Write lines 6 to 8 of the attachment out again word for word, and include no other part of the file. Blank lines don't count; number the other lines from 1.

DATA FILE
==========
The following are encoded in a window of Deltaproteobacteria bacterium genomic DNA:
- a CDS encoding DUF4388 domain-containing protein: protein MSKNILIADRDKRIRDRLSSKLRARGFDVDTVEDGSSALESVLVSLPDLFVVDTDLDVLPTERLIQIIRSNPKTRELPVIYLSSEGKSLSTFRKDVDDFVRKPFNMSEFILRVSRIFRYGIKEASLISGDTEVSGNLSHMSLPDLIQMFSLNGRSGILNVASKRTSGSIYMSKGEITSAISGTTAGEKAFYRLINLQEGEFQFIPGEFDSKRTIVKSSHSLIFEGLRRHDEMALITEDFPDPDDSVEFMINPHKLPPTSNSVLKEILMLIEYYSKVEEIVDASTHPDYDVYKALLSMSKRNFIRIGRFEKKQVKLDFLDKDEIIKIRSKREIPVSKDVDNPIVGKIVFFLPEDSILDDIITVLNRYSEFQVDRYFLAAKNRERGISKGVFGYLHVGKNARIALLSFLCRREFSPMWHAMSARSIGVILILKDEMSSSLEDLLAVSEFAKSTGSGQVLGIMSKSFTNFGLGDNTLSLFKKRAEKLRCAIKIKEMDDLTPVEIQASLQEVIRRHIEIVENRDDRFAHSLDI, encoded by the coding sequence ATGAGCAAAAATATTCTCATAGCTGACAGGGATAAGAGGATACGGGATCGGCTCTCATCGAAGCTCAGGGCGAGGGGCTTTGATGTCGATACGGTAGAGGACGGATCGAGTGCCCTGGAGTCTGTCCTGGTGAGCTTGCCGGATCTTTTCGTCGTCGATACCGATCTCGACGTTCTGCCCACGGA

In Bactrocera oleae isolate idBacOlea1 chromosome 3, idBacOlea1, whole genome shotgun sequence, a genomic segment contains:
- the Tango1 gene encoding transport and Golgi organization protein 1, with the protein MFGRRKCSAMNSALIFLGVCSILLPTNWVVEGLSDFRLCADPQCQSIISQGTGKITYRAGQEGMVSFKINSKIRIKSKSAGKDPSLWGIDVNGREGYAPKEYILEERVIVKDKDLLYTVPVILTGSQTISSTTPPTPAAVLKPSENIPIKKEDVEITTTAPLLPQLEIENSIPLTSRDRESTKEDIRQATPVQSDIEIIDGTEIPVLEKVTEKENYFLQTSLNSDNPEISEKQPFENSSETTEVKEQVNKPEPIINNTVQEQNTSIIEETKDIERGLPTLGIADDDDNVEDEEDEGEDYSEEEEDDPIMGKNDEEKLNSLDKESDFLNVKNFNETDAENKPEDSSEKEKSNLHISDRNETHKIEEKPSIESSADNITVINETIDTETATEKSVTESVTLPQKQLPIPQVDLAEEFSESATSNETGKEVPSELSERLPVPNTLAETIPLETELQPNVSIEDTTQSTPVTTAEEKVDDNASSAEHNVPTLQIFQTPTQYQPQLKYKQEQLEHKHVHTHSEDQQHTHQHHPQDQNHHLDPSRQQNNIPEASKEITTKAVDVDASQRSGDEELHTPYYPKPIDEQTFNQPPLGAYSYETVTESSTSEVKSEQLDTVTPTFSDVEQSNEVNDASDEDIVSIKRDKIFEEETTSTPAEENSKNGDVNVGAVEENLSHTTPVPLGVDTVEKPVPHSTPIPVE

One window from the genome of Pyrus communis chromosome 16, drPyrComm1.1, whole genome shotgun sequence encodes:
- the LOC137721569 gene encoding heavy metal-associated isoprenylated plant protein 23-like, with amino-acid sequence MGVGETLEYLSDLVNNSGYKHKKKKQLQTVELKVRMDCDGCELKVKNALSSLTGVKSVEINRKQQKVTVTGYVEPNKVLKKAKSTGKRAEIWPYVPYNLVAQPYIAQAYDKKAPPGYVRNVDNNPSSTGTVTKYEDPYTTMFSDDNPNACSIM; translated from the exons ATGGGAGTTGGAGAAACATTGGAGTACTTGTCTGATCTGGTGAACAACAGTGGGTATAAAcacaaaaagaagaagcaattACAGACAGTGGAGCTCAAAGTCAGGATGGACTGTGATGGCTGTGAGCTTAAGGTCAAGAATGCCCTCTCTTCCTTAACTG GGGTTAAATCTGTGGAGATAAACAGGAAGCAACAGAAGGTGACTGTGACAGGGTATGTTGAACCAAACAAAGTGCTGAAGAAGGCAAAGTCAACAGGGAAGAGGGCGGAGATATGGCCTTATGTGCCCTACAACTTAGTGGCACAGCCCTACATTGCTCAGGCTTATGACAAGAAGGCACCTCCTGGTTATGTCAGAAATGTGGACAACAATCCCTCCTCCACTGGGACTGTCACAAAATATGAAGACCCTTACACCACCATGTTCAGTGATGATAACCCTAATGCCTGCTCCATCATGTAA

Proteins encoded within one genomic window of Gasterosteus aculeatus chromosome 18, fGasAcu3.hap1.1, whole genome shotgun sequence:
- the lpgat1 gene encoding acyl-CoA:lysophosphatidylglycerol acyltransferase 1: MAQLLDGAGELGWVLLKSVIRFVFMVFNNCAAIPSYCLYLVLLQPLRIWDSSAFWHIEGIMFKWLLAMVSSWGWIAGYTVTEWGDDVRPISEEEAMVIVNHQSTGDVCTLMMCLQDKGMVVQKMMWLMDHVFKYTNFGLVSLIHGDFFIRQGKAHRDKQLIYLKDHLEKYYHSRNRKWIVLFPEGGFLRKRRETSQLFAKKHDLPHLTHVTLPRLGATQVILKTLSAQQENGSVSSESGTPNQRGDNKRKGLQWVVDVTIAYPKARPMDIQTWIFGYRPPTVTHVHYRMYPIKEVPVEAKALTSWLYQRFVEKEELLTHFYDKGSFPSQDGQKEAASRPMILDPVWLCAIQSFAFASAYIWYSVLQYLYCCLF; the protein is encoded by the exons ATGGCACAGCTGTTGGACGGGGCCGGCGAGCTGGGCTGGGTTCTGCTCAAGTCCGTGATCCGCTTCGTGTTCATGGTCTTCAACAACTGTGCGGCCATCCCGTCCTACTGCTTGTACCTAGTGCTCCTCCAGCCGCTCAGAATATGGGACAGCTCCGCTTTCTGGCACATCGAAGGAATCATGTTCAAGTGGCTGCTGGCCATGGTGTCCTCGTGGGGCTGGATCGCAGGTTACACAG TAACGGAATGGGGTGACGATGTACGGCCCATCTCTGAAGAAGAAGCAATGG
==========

- the LOC137721569 gene encoding heavy metal-associated isoprenylated plant protein 23-like, with amino-acid sequence MGVGETLEYLSDLVNNSGYKHKKKKQLQTVELKVRMDCDGCELKVKNALSSLTGVKSVEINRKQQKVTVTGYVEPNKVLKKAKSTGKRAEIWPYVPYNLVAQPYIAQAYDKKAPPGYVRNVDNNPSSTGTVTKYEDPYTTMFSDDNPNACSIM; translated from the exons ATGGGAGTTGGAGAAACATTGGAGTACTTGTCTGATCTGGTGAACAACAGTGGGTATAAAcacaaaaagaagaagcaattACAGACAGTGGAGCTCAAAGTCAGGATGGACTGTGATGGCTGTGAGCTTAAGGTCAAGAATGCCCTCTCTTCCTTAACTG GGGTTAAATCTGTGGAGATAAACAGGAAGCAACAGAAGGTGACTGTGACAGGGTATGTTGAACCAAACAAAGTGCTGAAGAAGGCAAAGTCAACAGGGAAGAGGGCGGAGATATGGCCTTATGTGCCCTACAACTTAGTGGCACAGCCCTACATTGCTCAGGCTTATGACAAGAAGGCACCTCCTGGTTATGTCAGAAATGTGGACAACAATCCCTCCTCCACTGGGACTGTCACAAAATATGAAGACCCTTACACCACCATGTTCAGTGATGATAACCCTAATGCCTGCTCCATCATGTAA

Proteins encoded within one genomic window of Gasterosteus aculeatus chromosome 18, fGasAcu3.hap1.1, whole genome shotgun sequence:
- the lpgat1 gene encoding acyl-CoA:lysophosphatidylglycerol acyltransferase 1: MAQLLDGAGELGWVLLKSVIRFVFMVFNNCAAIPSYCLYLVLLQPLRIWDSSAFWHIEGIMFKWLLAMVSSWGWIAGYTVTEWGDDVRPISEEEAMVIVNHQSTGDVCTLMMCLQDKGMVVQKMMWLMDHVFKYTNFGLVSLIHGDFFIRQGKAHRDKQLIYLKDHLEKYYHSRNRKWIVLFPEGGFLRKRRETSQLFAKKHDLPHLTHVTLPRLGATQVILKTLSAQQENGSVSSESGTPNQRGDNKRKGLQWVVDVTIAYPKARPMDIQTWIFGYRPPTVTHVHYRMYPIKEVPVEAKALTSWLYQRFVEKEELLTHFYDKGSFPSQDGQKEAASRPMILDPVWLCAIQSFAFASAYIWYSVLQYLYCCLF; the protein is encoded by the exons ATGGCACAGCTGTTGGACGGGGCCGGCGAGCTGGGCTGGGTTCTGCTCAAGTCCGTGATCCGCTTCGTGTTCATGGTCTTCAACAACTGTGCGGCCATCCCGTCCTACTGCTTGTACCTAGTGCTCCTCCAGCCGCTCAGAATATGGGACAGCTCCGCTTTCTGGCACATCGAAGGAATCATGTTCAAGTGGCTGCTGGCCATGGTGTCCTCGTGGGGCTGGATCGCAGGTTACACAG TAACGGAATGGGGTGACGATGTACGGCCCATCTCTGAAGAAGAAGCAATGG